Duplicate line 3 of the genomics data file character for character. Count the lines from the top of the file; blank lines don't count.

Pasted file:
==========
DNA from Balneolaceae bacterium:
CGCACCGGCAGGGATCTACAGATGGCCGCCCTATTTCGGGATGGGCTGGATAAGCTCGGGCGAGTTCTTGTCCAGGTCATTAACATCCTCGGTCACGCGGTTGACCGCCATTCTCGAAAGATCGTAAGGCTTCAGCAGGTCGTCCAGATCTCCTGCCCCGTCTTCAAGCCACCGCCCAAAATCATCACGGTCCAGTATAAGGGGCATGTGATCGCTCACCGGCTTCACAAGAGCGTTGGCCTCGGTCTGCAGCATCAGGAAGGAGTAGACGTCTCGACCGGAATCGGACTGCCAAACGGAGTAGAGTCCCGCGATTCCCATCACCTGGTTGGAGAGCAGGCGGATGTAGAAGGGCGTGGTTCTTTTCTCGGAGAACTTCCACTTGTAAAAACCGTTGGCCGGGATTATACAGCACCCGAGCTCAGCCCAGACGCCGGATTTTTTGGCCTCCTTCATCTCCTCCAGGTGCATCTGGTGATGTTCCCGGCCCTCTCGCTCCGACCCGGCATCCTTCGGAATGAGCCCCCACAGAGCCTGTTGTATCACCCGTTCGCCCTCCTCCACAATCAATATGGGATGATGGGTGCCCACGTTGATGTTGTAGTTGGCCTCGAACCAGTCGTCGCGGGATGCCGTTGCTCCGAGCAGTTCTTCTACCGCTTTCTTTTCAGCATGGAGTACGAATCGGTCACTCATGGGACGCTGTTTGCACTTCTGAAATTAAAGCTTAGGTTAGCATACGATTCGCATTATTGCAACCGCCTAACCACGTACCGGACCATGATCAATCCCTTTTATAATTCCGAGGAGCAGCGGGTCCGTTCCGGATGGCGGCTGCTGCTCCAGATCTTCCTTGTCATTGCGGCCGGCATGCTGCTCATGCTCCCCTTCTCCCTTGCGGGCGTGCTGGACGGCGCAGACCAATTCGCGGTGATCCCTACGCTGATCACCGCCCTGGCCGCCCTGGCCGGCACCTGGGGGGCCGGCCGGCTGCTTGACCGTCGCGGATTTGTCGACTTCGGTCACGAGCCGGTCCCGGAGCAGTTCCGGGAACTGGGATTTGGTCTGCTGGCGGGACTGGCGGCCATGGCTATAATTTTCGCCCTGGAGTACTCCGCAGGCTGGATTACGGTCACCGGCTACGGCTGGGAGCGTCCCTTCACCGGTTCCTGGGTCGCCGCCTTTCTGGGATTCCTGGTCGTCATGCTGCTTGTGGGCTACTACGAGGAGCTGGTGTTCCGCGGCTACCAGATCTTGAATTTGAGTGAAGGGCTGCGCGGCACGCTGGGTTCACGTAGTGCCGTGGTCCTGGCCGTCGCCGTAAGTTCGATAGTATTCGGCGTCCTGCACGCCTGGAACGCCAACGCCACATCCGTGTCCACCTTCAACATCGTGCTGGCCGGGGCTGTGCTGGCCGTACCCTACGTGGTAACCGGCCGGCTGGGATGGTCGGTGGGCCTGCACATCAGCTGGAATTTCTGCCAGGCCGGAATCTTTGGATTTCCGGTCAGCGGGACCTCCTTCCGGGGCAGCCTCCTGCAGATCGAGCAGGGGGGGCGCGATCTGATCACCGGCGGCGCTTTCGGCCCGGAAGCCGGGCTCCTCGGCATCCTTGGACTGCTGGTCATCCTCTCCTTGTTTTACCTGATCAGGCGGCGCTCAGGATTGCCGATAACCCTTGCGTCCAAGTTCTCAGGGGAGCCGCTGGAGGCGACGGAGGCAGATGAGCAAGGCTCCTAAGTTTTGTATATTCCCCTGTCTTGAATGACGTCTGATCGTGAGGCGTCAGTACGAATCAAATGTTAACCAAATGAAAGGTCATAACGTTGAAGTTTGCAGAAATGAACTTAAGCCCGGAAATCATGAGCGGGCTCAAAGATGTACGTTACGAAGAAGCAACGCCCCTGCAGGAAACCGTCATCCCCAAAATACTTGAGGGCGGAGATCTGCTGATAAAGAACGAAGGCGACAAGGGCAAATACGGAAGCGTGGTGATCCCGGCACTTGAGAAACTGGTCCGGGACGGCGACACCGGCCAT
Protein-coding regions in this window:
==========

Protein-coding regions in this window: